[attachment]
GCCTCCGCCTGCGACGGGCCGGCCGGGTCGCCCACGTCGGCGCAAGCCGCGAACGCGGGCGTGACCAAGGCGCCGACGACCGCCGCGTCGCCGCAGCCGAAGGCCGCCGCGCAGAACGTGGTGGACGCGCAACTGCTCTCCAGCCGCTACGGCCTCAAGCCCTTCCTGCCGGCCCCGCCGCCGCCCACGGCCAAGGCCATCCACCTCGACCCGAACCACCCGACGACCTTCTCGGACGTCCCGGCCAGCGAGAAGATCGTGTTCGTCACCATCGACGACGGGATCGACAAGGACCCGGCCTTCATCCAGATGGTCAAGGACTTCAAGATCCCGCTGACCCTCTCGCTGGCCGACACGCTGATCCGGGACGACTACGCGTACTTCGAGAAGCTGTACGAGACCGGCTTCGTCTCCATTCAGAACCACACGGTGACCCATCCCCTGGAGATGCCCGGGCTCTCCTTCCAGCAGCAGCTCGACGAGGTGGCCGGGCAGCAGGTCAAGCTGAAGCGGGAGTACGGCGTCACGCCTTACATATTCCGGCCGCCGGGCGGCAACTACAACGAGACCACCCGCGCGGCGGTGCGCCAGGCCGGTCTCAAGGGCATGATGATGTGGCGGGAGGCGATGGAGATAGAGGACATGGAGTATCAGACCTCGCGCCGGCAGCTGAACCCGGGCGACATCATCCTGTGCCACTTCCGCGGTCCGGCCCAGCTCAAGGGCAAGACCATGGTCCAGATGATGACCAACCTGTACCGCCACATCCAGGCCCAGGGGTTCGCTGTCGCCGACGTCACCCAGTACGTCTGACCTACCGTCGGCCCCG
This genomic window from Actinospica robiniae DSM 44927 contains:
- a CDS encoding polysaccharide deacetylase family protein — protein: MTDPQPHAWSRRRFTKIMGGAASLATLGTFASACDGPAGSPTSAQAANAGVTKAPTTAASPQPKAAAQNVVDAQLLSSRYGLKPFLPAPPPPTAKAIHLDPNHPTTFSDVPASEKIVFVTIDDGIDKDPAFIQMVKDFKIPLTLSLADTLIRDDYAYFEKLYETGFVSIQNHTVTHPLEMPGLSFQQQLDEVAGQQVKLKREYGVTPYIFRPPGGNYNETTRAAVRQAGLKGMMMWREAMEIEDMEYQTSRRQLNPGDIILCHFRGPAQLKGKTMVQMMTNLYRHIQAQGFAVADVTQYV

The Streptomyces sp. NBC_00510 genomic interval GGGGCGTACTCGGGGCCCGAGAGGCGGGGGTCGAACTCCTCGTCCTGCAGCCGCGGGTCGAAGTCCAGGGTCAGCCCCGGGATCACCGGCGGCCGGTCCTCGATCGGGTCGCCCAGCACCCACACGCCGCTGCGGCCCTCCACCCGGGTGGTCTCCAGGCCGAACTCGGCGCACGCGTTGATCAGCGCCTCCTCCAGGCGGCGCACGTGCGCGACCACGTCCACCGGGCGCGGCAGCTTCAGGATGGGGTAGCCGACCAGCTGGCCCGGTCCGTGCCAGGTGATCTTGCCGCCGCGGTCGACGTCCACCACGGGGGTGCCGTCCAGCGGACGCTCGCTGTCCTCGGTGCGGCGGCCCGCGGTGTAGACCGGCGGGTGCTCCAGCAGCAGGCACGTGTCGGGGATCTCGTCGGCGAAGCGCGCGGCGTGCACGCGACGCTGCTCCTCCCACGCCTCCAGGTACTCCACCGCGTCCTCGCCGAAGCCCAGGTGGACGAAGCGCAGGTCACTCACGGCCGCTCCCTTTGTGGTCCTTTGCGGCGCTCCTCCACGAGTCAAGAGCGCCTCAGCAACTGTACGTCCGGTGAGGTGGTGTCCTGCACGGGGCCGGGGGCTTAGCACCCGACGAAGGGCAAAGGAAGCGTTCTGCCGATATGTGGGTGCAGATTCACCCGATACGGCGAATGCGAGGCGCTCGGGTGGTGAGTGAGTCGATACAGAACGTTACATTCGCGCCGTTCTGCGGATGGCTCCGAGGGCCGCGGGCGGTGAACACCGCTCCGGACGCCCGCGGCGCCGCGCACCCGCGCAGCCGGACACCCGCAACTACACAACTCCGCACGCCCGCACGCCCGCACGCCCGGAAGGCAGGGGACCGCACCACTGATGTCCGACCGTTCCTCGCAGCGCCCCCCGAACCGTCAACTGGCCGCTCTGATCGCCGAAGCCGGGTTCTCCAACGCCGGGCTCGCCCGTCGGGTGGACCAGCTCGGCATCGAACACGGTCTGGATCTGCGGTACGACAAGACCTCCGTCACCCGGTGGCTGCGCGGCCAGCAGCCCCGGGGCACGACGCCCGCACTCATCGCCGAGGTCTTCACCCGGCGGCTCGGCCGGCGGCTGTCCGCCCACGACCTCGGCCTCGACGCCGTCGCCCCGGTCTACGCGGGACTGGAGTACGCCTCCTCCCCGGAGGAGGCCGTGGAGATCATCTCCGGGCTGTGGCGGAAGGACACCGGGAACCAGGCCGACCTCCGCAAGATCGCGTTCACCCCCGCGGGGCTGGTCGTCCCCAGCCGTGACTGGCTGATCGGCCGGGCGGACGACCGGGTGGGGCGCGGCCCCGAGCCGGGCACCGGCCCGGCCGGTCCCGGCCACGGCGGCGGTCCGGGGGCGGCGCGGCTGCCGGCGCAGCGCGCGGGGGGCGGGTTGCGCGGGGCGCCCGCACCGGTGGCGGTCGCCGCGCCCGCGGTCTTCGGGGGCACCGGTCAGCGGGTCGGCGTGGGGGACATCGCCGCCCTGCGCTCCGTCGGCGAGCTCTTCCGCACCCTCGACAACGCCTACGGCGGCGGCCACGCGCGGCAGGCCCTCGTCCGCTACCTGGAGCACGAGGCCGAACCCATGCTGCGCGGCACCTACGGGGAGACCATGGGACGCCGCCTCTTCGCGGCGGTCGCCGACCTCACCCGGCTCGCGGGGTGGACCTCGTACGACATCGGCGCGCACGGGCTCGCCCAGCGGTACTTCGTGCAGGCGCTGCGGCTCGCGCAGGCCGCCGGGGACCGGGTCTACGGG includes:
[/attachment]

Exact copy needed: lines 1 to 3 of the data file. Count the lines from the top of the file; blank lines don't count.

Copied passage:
GCCTCCGCCTGCGACGGGCCGGCCGGGTCGCCCACGTCGGCGCAAGCCGCGAACGCGGGCGTGACCAAGGCGCCGACGACCGCCGCGTCGCCGCAGCCGAAGGCCGCCGCGCAGAACGTGGTGGACGCGCAACTGCTCTCCAGCCGCTACGGCCTCAAGCCCTTCCTGCCGGCCCCGCCGCCGCCCACGGCCAAGGCCATCCACCTCGACCCGAACCACCCGACGACCTTCTCGGACGTCCCGGCCAGCGAGAAGATCGTGTTCGTCACCATCGACGACGGGATCGACAAGGACCCGGCCTTCATCCAGATGGTCAAGGACTTCAAGATCCCGCTGACCCTCTCGCTGGCCGACACGCTGATCCGGGACGACTACGCGTACTTCGAGAAGCTGTACGAGACCGGCTTCGTCTCCATTCAGAACCACACGGTGACCCATCCCCTGGAGATGCCCGGGCTCTCCTTCCAGCAGCAGCTCGACGAGGTGGCCGGGCAGCAGGTCAAGCTGAAGCGGGAGTACGGCGTCACGCCTTACATATTCCGGCCGCCGGGCGGCAACTACAACGAGACCACCCGCGCGGCGGTGCGCCAGGCCGGTCTCAAGGGCATGATGATGTGGCGGGAGGCGATGGAGATAGAGGACATGGAGTATCAGACCTCGCGCCGGCAGCTGAACCCGGGCGACATCATCCTGTGCCACTTCCGCGGTCCGGCCCAGCTCAAGGGCAAGACCATGGTCCAGATGATGACCAACCTGTACCGCCACATCCAGGCCCAGGGGTTCGCTGTCGCCGACGTCACCCAGTACGTCTGACCTACCGTCGGCCCCG
This genomic window from Actinospica robiniae DSM 44927 contains:
- a CDS encoding polysaccharide deacetylase family protein — protein: MTDPQPHAWSRRRFTKIMGGAASLATLGTFASACDGPAGSPTSAQAANAGVTKAPTTAASPQPKAAAQNVVDAQLLSSRYGLKPFLPAPPPPTAKAIHLDPNHPTTFSDVPASEKIVFVTIDDGIDKDPAFIQMVKDFKIPLTLSLADTLIRDDYAYFEKLYETGFVSIQNHTVTHPLEMPGLSFQQQLDEVAGQQVKLKREYGVTPYIFRPPGGNYNETTRAAVRQAGLKGMMMWREAMEIEDMEYQTSRRQLNPGDIILCHFRGPAQLKGKTMVQMMTNLYRHIQAQGFAVADVTQYV